5. Start-ups don’t have room for egos.

Since speed is critical for a start-ups’ survival, they need to build teams of people who can quickly switch gears and go with the new flow of the company. A negative attitude won’t get you far, every challenge must be approached not with a “this won’t work attitude”, but rather a “how can I make this work, or work better” mindset.

Start-ups require a lot of work, but they can also be incredibly fun and rewarding. They force you to make incredible career developments because you have opportunities to do everything and anything. A lot of start-up culture revolves around the concept of work really hard, play really hard. If you like a new challenge every day and never want a dull moment, consider working at a start-up. It was the best decision I’ve made to kick start my career.

Zack has spent the last four years as a coxswain on NU’s Men’s Rowing Team, and is rounding out his final semester at NU as Comm-Media Studies Major, with minors in Cinema Studies & Production. He has co-oped at the New England Conservatory as a Video Production Co-op and at CustomMade as a Marketing Co-op for 16 months (he never really left). He recently accepted an offer from CustomMade as a Creative Associate for the Marketing Team. Zack also freelance as a photographer for the Northeastern Athletics Department. You can find him on the sidelines of a home game or on twitter @ZackWVisuals. (PS CustomMade is always looking for awesome people to join our team in Cambridge, MA, so feel free to reach out if you’re interested!)

Image Source: AlltopStartups.com, Do You Have a Start-up Idea? 29 Questions to Determine its Viability

Why You Should Intern At A Startup

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Entrepreneurship is everywhere at Northeastern. Bureo Skateboards, co-founded by a NU alum, just landed an awesome partnership with Patagonia. New Ground Food, creators of the Coffee Bar, met their $10,000 Kickstarter goal in less than two days. Startup fever is here to stay. In honor of Global Entrepreneurship Week, we have compiled a list of a couple of reasons you should consider interning at a startup.

Access to leadership. Startups aren’t huge bureaucratic nightmares where you sit in a cube with access to no one but your supervisor. Usually, you will meet the CEO within the first week, if not the first day. You will learn how effective leaders think and run a business, which is valuable information to have early in your career.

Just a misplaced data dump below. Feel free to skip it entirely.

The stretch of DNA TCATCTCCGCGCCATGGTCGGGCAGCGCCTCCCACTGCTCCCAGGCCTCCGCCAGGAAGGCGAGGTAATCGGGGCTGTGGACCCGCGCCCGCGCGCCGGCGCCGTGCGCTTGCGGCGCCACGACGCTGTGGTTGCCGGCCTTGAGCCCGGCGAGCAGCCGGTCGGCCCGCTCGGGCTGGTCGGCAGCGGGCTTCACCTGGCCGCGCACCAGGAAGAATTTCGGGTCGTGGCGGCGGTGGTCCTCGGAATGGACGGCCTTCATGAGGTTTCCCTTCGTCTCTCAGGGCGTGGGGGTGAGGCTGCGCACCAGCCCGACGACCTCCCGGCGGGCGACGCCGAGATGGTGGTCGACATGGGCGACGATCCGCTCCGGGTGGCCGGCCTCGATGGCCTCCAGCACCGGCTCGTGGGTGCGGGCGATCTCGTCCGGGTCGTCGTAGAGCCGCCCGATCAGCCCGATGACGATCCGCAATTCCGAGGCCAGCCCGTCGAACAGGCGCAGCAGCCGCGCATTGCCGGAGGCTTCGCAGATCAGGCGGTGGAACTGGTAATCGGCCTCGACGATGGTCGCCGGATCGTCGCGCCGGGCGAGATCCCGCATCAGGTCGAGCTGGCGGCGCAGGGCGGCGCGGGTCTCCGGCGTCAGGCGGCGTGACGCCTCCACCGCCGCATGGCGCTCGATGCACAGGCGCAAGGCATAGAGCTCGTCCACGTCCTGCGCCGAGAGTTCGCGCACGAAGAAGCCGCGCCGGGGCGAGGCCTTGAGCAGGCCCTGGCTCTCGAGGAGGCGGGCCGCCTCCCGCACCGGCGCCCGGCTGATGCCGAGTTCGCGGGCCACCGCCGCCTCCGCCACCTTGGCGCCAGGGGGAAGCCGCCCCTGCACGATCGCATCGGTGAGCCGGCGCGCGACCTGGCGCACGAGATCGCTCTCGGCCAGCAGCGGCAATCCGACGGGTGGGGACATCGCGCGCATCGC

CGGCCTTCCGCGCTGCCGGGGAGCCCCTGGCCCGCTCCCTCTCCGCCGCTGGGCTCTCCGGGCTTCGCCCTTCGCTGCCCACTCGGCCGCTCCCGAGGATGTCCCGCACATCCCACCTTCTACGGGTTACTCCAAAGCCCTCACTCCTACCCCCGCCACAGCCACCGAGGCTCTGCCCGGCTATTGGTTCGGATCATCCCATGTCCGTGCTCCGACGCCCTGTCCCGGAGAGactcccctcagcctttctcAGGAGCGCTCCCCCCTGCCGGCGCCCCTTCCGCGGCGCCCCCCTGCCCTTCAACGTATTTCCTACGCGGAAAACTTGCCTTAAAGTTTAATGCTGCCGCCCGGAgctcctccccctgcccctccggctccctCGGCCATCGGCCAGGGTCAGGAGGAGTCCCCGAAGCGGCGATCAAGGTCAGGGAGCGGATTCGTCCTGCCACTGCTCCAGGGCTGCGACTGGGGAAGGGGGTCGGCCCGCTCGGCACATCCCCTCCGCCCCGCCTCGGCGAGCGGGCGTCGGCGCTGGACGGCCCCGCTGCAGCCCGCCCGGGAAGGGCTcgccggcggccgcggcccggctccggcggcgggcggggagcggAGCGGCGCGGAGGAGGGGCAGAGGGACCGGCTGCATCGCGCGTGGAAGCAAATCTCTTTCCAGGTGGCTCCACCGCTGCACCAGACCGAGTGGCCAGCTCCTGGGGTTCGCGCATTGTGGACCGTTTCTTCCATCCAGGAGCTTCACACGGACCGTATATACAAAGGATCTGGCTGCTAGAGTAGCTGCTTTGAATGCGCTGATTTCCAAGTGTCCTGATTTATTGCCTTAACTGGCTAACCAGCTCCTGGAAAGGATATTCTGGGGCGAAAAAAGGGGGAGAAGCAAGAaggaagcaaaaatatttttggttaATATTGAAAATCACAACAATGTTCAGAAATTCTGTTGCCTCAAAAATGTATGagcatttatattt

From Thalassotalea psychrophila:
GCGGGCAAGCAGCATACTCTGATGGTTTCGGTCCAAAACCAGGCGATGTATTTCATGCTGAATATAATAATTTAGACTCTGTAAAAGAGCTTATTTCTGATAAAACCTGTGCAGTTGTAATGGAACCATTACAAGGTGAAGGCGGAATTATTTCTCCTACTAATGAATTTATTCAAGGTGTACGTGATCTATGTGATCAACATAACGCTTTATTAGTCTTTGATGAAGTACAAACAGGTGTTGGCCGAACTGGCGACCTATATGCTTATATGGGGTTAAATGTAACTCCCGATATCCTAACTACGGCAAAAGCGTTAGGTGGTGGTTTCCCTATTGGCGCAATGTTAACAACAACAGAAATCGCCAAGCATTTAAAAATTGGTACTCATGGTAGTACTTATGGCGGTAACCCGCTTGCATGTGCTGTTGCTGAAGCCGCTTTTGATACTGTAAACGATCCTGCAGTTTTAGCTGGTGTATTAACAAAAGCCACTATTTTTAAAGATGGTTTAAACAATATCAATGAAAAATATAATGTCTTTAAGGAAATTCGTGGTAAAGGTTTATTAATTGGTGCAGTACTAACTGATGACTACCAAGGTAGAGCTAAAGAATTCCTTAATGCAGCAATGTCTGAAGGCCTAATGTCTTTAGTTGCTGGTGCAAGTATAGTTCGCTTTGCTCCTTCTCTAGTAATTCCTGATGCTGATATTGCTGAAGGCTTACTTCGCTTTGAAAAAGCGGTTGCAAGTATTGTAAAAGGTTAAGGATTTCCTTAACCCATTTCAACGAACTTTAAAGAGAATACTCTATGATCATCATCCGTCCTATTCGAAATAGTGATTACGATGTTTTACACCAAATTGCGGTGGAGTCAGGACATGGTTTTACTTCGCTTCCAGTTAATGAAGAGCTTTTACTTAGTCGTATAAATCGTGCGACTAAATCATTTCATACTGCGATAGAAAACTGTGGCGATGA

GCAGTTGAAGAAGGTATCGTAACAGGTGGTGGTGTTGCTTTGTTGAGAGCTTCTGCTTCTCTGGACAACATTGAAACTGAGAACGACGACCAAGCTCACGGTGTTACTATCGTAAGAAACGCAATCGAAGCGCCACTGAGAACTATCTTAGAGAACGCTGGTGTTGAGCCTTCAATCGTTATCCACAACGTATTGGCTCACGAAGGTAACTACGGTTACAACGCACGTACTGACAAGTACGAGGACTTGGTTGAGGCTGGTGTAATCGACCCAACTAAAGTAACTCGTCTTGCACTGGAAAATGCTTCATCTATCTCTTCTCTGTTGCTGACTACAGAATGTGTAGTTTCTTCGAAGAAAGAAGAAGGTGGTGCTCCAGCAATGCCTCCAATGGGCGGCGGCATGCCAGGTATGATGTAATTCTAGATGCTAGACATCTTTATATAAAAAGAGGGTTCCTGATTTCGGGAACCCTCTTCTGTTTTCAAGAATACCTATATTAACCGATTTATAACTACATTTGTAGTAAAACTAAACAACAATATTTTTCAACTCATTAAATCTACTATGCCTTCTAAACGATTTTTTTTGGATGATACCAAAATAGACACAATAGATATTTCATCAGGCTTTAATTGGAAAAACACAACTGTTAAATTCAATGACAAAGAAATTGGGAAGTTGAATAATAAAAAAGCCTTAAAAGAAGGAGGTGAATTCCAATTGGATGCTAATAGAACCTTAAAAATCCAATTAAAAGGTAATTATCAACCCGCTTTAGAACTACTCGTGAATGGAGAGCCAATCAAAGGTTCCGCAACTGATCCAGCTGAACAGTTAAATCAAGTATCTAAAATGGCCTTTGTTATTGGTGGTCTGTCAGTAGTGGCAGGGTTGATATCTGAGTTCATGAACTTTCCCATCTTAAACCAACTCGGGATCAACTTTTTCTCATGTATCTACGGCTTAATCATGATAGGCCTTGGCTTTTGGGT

Plenty of responsibility. Startups don’t have the money to spend on an intern who sits in the back corner and makes copies. This is great news for you as an intern – this means you can pull a chair right up to the table and contribute to the team almost immediately.

Networking opportunities for days. Startups are known for pizza party networking nights to spark business connections. These happen all the time. All. The. Time. Getting involved in the startup world means you have every opportunity in the world to meet new people and practice your elevator pitch. Your LinkedIn profile will be thrilled.

A huge expansion of your skills. At a startup, there are almost never enough people to get a job done. That means on Monday you might be researching every music festival within a hundred miles of your office, on Tuesday you might be writing a newsletter for 1,000 people, and on Wednesday you might be Googling “what is a corporate communication plan and how do I make one?” You will grow out of necessity, learn to improvise, and nothing will faze you.

There’s no such thing as “riding out the wave” as a startup intern. You will be thrown into the deep end of the pool with no life jacket and you will learn to swim to the other end in no time. You will face challenges and grow immensely during your time there. You will learn some of the most valuable skills in your career as a startup intern.

Check out the schedule of awesome Global Entrepreneurship Week events here!

Lindsey Sampson is a junior International Affairs major with minors in Social Entrepreneurship and Writing. She enjoys writing about Millennials in the workplace and social media as a marketing tool. Follow her blog here and on Twitter @lindseygsampson.

 

What I’ve Learned from Managing a Social Enterprise in South Africa’s Townships—And Other International Co-op Lessons